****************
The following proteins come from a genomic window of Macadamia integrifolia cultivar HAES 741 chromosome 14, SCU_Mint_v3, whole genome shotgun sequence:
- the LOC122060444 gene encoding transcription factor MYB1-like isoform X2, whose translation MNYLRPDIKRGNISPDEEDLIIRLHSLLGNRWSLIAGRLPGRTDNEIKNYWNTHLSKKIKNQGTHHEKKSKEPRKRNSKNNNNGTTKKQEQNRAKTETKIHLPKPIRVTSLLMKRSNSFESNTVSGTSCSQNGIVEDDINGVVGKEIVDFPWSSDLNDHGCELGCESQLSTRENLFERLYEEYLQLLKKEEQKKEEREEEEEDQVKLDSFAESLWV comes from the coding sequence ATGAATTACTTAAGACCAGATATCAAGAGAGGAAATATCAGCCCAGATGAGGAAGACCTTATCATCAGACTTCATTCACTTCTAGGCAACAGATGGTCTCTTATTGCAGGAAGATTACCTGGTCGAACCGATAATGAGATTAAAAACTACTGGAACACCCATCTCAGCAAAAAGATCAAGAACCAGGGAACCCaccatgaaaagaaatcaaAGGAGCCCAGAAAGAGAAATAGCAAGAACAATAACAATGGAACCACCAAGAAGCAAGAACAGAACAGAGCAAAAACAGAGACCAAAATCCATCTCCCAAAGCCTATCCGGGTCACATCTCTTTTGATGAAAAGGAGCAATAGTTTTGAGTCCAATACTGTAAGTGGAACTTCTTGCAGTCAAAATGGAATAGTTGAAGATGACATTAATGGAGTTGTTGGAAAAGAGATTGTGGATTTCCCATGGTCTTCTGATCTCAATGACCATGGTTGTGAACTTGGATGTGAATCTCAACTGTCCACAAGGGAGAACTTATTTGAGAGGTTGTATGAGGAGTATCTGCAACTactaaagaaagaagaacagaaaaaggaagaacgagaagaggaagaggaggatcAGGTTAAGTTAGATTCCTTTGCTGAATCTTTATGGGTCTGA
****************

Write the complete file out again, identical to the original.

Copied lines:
The following proteins come from a genomic window of Macadamia integrifolia cultivar HAES 741 chromosome 14, SCU_Mint_v3, whole genome shotgun sequence:
- the LOC122060444 gene encoding transcription factor MYB1-like isoform X2, whose translation MNYLRPDIKRGNISPDEEDLIIRLHSLLGNRWSLIAGRLPGRTDNEIKNYWNTHLSKKIKNQGTHHEKKSKEPRKRNSKNNNNGTTKKQEQNRAKTETKIHLPKPIRVTSLLMKRSNSFESNTVSGTSCSQNGIVEDDINGVVGKEIVDFPWSSDLNDHGCELGCESQLSTRENLFERLYEEYLQLLKKEEQKKEEREEEEEDQVKLDSFAESLWV comes from the coding sequence ATGAATTACTTAAGACCAGATATCAAGAGAGGAAATATCAGCCCAGATGAGGAAGACCTTATCATCAGACTTCATTCACTTCTAGGCAACAGATGGTCTCTTATTGCAGGAAGATTACCTGGTCGAACCGATAATGAGATTAAAAACTACTGGAACACCCATCTCAGCAAAAAGATCAAGAACCAGGGAACCCaccatgaaaagaaatcaaAGGAGCCCAGAAAGAGAAATAGCAAGAACAATAACAATGGAACCACCAAGAAGCAAGAACAGAACAGAGCAAAAACAGAGACCAAAATCCATCTCCCAAAGCCTATCCGGGTCACATCTCTTTTGATGAAAAGGAGCAATAGTTTTGAGTCCAATACTGTAAGTGGAACTTCTTGCAGTCAAAATGGAATAGTTGAAGATGACATTAATGGAGTTGTTGGAAAAGAGATTGTGGATTTCCCATGGTCTTCTGATCTCAATGACCATGGTTGTGAACTTGGATGTGAATCTCAACTGTCCACAAGGGAGAACTTATTTGAGAGGTTGTATGAGGAGTATCTGCAACTactaaagaaagaagaacagaaaaaggaagaacgagaagaggaagaggaggatcAGGTTAAGTTAGATTCCTTTGCTGAATCTTTATGGGTCTGA